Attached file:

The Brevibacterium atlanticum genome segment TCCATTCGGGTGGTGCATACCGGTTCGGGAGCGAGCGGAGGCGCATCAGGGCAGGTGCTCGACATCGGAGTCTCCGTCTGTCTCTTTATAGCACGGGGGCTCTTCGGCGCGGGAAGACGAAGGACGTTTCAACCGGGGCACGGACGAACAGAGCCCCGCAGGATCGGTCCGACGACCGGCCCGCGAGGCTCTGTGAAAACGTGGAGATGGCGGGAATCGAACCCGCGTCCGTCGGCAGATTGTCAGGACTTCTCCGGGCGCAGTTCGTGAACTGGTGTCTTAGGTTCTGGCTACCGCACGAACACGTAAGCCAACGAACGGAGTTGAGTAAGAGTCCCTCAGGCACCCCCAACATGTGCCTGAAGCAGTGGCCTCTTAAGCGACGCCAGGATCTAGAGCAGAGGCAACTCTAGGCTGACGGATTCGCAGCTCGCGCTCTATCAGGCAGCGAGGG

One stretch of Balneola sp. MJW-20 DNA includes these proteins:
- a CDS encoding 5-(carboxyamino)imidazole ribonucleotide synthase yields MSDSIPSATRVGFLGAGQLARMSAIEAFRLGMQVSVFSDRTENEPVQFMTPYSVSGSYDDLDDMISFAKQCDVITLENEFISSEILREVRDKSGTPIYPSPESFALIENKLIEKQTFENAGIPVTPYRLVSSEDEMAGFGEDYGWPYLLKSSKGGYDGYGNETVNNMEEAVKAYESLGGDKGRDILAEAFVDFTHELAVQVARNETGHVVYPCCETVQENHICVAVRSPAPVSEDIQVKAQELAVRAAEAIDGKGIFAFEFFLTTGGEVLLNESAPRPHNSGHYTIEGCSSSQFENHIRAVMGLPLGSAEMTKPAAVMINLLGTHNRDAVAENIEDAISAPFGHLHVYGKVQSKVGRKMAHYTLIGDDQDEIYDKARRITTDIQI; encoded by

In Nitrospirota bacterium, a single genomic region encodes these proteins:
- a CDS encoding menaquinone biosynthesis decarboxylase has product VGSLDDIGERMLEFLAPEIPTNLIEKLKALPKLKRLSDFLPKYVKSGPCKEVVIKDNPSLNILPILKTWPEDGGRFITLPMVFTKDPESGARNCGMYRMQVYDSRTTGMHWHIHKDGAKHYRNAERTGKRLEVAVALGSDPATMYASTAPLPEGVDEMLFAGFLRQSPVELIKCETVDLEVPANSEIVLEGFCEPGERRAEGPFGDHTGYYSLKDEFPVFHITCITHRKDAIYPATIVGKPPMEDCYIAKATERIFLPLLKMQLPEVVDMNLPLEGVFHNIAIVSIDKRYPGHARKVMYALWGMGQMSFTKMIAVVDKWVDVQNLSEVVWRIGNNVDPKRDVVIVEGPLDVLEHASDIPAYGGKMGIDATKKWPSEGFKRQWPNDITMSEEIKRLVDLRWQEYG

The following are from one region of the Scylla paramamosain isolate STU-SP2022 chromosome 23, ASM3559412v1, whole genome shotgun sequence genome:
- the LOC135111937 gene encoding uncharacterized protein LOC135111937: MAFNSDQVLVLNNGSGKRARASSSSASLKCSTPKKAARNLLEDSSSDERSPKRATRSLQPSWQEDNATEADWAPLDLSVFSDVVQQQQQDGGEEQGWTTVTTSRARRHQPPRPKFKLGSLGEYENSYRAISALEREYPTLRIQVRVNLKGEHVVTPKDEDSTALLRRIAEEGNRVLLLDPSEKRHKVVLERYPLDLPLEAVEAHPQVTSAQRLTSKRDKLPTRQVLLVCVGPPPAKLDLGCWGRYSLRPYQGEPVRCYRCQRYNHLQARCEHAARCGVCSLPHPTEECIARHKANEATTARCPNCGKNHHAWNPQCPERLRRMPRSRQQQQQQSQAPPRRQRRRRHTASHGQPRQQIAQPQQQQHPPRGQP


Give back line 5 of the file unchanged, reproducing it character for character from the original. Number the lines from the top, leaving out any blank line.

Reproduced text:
- a CDS encoding menaquinone biosynthesis decarboxylase has product VGSLDDIGERMLEFLAPEIPTNLIEKLKALPKLKRLSDFLPKYVKSGPCKEVVIKDNPSLNILPILKTWPEDGGRFITLPMVFTKDPESGARNCGMYRMQVYDSRTTGMHWHIHKDGAKHYRNAERTGKRLEVAVALGSDPATMYASTAPLPEGVDEMLFAGFLRQSPVELIKCETVDLEVPANSEIVLEGFCEPGERRAEGPFGDHTGYYSLKDEFPVFHITCITHRKDAIYPATIVGKPPMEDCYIAKATERIFLPLLKMQLPEVVDMNLPLEGVFHNIAIVSIDKRYPGHARKVMYALWGMGQMSFTKMIAVVDKWVDVQNLSEVVWRIGNNVDPKRDVVIVEGPLDVLEHASDIPAYGGKMGIDATKKWPSEGFKRQWPNDITMSEEIKRLVDLRWQEYG